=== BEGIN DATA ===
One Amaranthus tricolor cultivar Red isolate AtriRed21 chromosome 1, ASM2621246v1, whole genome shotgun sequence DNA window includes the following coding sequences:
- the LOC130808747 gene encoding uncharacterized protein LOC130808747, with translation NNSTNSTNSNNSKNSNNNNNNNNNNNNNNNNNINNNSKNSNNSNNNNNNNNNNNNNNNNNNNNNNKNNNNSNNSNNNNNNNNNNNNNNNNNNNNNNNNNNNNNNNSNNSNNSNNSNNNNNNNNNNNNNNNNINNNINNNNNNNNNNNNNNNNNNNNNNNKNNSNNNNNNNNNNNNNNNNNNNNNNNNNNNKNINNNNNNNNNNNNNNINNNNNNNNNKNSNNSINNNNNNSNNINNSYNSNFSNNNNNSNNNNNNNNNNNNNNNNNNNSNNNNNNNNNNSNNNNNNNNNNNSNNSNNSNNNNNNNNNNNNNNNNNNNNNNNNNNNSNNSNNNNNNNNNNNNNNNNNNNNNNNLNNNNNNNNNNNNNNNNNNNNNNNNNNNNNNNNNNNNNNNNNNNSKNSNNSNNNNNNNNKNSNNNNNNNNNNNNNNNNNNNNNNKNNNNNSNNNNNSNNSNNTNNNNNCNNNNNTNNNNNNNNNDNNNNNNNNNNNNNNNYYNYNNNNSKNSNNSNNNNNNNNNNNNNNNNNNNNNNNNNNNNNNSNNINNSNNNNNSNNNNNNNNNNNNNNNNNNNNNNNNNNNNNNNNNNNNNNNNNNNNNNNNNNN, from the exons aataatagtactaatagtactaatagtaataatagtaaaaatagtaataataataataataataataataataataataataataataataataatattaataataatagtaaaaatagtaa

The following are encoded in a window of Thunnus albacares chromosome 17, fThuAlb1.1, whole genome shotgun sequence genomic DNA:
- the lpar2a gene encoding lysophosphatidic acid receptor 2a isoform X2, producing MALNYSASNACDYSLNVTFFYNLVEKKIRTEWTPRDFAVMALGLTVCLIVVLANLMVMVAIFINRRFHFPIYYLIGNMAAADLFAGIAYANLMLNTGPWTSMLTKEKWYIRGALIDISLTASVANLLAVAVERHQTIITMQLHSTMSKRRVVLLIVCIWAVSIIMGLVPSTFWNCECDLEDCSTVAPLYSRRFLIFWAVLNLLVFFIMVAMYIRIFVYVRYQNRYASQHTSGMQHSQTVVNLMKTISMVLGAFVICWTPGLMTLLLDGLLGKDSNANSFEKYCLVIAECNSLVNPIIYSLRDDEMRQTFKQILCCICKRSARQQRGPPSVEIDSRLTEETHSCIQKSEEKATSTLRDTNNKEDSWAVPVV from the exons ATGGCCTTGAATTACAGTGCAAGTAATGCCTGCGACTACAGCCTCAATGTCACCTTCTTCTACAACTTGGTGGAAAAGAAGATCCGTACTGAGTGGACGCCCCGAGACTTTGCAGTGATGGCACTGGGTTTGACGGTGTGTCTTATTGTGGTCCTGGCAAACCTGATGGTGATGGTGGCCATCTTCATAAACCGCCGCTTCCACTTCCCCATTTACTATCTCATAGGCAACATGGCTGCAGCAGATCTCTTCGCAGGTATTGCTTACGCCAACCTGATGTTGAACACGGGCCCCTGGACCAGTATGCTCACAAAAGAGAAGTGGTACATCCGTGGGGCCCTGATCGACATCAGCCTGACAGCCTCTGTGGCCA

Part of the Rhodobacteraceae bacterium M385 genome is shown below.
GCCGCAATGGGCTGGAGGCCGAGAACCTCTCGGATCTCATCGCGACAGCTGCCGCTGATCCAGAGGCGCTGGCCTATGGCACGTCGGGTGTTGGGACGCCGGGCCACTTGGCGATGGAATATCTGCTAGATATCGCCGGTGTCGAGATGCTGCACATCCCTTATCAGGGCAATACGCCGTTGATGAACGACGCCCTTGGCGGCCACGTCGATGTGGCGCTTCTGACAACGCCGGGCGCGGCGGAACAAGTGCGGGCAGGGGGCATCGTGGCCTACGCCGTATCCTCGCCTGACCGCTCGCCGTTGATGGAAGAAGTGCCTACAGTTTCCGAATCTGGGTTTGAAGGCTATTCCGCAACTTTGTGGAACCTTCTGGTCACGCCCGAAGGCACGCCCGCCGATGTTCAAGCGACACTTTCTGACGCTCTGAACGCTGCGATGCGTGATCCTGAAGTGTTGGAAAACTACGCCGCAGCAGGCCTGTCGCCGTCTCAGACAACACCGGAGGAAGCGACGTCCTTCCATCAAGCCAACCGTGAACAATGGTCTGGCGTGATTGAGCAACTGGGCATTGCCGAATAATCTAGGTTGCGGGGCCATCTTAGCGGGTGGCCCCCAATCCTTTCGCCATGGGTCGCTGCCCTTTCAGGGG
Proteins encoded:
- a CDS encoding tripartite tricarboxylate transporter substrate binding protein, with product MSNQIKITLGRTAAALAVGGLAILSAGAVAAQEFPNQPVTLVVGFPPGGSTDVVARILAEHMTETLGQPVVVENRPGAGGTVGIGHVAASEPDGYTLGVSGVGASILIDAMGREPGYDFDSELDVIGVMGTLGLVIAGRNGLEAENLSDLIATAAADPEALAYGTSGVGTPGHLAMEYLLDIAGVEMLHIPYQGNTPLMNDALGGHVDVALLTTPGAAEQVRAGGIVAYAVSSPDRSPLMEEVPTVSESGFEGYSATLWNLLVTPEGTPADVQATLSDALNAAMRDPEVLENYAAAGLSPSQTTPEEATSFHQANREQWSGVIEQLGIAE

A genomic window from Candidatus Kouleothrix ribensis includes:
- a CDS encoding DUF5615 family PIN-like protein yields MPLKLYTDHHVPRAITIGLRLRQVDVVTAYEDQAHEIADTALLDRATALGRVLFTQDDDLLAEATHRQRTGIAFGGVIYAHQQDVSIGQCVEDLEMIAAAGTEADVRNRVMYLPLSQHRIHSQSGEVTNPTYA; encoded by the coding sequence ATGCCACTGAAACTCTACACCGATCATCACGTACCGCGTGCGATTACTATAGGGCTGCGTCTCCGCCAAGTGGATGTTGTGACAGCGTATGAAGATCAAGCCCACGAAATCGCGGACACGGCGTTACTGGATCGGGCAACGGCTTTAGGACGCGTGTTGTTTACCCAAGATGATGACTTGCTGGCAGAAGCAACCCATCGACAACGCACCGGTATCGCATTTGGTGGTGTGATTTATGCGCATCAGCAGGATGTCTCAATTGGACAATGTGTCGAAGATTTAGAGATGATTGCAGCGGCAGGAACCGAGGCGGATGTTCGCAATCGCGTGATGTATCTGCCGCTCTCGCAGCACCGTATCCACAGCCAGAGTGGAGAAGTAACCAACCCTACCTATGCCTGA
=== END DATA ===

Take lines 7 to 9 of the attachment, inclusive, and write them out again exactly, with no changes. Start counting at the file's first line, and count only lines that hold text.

Proteins encoded:
- a CDS encoding tripartite tricarboxylate transporter substrate binding protein, with product MSNQIKITLGRTAAALAVGGLAILSAGAVAAQEFPNQPVTLVVGFPPGGSTDVVARILAEHMTETLGQPVVVENRPGAGGTVGIGHVAASEPDGYTLGVSGVGASILIDAMGREPGYDFDSELDVIGVMGTLGLVIAGRNGLEAENLSDLIATAAADPEALAYGTSGVGTPGHLAMEYLLDIAGVEMLHIPYQGNTPLMNDALGGHVDVALLTTPGAAEQVRAGGIVAYAVSSPDRSPLMEEVPTVSESGFEGYSATLWNLLVTPEGTPADVQATLSDALNAAMRDPEVLENYAAAGLSPSQTTPEEATSFHQANREQWSGVIEQLGIAE

A genomic window from Candidatus Kouleothrix ribensis includes: